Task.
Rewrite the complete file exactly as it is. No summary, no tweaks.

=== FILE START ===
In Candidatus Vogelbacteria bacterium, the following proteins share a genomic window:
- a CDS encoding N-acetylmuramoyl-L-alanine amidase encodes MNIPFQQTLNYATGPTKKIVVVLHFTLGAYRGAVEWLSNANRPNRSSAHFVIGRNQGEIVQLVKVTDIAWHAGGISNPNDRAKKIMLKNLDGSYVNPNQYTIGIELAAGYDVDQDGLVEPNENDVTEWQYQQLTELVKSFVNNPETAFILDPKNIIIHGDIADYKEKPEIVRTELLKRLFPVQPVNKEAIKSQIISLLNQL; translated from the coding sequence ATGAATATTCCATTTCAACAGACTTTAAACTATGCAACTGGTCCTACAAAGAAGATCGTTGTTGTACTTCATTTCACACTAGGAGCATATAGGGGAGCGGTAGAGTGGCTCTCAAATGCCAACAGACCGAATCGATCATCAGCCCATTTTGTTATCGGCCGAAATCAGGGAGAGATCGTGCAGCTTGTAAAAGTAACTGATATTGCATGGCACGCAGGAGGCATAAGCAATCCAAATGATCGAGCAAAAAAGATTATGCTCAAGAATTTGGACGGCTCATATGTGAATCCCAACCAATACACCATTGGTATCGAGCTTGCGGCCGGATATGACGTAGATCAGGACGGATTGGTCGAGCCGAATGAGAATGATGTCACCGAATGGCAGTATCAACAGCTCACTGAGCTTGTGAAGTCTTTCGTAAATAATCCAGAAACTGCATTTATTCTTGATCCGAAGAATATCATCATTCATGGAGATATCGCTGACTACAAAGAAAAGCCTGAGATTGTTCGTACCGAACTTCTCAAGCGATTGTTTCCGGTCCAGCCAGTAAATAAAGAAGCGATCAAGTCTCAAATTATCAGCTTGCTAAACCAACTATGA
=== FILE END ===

In Candidatus Vogelbacteria bacterium, the following proteins share a genomic window:
- a CDS encoding N-acetylmuramoyl-L-alanine amidase encodes MNIPFQQTLNYATGPTKKIVVVLHFTLGAYRGAVEWLSNANRPNRSSAHFVIGRNQGEIVQLVKVTDIAWHAGGISNPNDRAKKIMLKNLDGSYVNPNQYTIGIELAAGYDVDQDGLVEPNENDVTEWQYQQLTELVKSFVNNPETAFILDPKNIIIHGDIADYKEKPEIVRTELLKRLFPVQPVNKEAIKSQIISLLNQL; translated from the coding sequence ATGAATATTCCATTTCAACAGACTTTAAACTATGCAACTGGTCCTACAAAGAAGATCGTTGTTGTACTTCATTTCACACTAGGAGCATATAGGGGAGCGGTAGAGTGGCTCTCAAATGCCAACAGACCGAATCGATCATCAGCCCATTTTGTTATCGGCCGAAATCAGGGAGAGATCGTGCAGCTTGTAAAAGTAACTGATATTGCATGGCACGCAGGAGGCATAAGCAATCCAAATGATCGAGCAAAAAAGATTATGCTCAAGAATTTGGACGGCTCATATGTGAATCCCAACCAATACACCATTGGTATCGAGCTTGCGGCCGGATATGACGTAGATCAGGACGGATTGGTCGAGCCGAATGAGAATGATGTCACCGAATGGCAGTATCAACAGCTCACTGAGCTTGTGAAGTCTTTCGTAAATAATCCAGAAACTGCATTTATTCTTGATCCGAAGAATATCATCATTCATGGAGATATCGCTGACTACAAAGAAAAGCCTGAGATTGTTCGTACCGAACTTCTCAAGCGATTGTTTCCGGTCCAGCCAGTAAATAAAGAAGCGATCAAGTCTCAAATTATCAGCTTGCTAAACCAACTATGA